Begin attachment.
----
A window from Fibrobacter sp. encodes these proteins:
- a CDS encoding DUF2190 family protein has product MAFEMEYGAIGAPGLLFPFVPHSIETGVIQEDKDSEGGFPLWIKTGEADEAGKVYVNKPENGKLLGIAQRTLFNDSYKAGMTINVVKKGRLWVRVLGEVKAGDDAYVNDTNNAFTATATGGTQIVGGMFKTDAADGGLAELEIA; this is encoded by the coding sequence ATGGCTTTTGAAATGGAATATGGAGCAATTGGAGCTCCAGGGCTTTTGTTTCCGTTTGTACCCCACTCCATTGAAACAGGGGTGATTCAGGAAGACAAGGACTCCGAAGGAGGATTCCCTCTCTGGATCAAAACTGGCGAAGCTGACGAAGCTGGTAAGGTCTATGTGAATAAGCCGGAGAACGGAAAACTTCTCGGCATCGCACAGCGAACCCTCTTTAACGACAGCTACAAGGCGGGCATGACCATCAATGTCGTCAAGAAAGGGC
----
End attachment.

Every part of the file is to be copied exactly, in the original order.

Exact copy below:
A window from Fibrobacter sp. encodes these proteins:
- a CDS encoding DUF2190 family protein has product MAFEMEYGAIGAPGLLFPFVPHSIETGVIQEDKDSEGGFPLWIKTGEADEAGKVYVNKPENGKLLGIAQRTLFNDSYKAGMTINVVKKGRLWVRVLGEVKAGDDAYVNDTNNAFTATATGGTQIVGGMFKTDAADGGLAELEIA; this is encoded by the coding sequence ATGGCTTTTGAAATGGAATATGGAGCAATTGGAGCTCCAGGGCTTTTGTTTCCGTTTGTACCCCACTCCATTGAAACAGGGGTGATTCAGGAAGACAAGGACTCCGAAGGAGGATTCCCTCTCTGGATCAAAACTGGCGAAGCTGACGAAGCTGGTAAGGTCTATGTGAATAAGCCGGAGAACGGAAAACTTCTCGGCATCGCACAGCGAACCCTCTTTAACGACAGCTACAAGGCGGGCATGACCATCAATGTCGTCAAGAAAGGGC